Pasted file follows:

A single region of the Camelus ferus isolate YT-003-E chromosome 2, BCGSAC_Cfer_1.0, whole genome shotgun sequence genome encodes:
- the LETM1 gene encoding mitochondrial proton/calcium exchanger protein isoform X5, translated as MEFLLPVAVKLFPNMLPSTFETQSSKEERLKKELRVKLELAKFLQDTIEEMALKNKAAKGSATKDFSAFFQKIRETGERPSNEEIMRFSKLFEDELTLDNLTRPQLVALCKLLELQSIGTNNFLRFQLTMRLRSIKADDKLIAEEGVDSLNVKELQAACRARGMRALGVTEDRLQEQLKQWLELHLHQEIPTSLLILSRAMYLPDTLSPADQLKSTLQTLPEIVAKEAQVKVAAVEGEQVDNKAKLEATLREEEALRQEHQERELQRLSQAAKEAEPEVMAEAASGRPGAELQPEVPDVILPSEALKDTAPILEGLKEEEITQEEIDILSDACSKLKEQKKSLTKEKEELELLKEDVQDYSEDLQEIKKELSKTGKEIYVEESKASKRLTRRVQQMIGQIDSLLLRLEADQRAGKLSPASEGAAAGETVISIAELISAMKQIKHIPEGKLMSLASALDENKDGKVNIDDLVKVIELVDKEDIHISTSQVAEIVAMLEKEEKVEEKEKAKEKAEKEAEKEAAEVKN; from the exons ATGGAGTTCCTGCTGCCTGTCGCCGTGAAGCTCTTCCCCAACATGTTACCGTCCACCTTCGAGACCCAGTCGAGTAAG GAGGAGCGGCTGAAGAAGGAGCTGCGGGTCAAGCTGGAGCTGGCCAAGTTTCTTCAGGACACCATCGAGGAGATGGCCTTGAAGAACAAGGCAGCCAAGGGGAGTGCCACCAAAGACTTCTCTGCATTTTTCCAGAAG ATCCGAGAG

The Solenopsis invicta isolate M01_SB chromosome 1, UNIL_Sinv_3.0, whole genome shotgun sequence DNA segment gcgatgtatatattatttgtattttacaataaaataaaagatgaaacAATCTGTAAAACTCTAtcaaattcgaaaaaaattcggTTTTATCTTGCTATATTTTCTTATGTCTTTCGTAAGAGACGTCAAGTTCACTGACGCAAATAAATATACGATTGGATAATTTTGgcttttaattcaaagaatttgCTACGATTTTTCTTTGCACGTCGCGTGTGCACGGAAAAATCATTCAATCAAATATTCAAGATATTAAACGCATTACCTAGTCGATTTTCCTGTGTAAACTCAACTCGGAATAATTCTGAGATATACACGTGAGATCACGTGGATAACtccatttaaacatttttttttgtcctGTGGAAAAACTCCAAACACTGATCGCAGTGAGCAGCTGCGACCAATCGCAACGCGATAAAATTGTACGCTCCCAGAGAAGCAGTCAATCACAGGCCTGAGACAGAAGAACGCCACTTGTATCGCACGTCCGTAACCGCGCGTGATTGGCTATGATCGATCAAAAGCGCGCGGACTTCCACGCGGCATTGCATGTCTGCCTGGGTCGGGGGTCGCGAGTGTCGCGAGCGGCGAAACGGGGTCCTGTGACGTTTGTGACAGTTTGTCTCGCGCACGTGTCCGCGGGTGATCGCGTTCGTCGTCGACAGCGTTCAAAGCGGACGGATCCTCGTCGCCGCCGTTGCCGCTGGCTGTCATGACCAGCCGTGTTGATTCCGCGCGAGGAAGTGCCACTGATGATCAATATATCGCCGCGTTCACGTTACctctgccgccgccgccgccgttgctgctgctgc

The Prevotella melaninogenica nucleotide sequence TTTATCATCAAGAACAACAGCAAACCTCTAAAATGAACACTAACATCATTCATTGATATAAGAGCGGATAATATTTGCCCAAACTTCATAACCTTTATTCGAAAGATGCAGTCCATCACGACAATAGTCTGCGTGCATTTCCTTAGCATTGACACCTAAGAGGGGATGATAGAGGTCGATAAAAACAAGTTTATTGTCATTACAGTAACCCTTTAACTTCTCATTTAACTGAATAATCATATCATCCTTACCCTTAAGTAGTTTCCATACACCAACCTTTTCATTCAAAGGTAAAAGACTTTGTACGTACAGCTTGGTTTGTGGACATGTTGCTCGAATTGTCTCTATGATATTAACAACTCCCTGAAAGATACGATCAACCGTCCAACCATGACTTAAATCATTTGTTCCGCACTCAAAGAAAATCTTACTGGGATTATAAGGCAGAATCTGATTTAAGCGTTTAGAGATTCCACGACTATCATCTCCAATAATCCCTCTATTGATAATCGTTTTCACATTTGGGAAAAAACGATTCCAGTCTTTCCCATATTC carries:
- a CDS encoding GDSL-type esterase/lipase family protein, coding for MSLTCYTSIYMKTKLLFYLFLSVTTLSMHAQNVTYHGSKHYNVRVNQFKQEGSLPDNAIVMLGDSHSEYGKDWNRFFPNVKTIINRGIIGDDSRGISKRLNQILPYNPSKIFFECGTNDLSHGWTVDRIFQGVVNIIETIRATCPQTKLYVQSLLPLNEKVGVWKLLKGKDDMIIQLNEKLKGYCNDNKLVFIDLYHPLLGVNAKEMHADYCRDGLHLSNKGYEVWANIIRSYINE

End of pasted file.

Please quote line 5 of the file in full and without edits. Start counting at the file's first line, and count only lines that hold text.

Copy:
- a CDS encoding GDSL-type esterase/lipase family protein, coding for MSLTCYTSIYMKTKLLFYLFLSVTTLSMHAQNVTYHGSKHYNVRVNQFKQEGSLPDNAIVMLGDSHSEYGKDWNRFFPNVKTIINRGIIGDDSRGISKRLNQILPYNPSKIFFECGTNDLSHGWTVDRIFQGVVNIIETIRATCPQTKLYVQSLLPLNEKVGVWKLLKGKDDMIIQLNEKLKGYCNDNKLVFIDLYHPLLGVNAKEMHADYCRDGLHLSNKGYEVWANIIRSYINE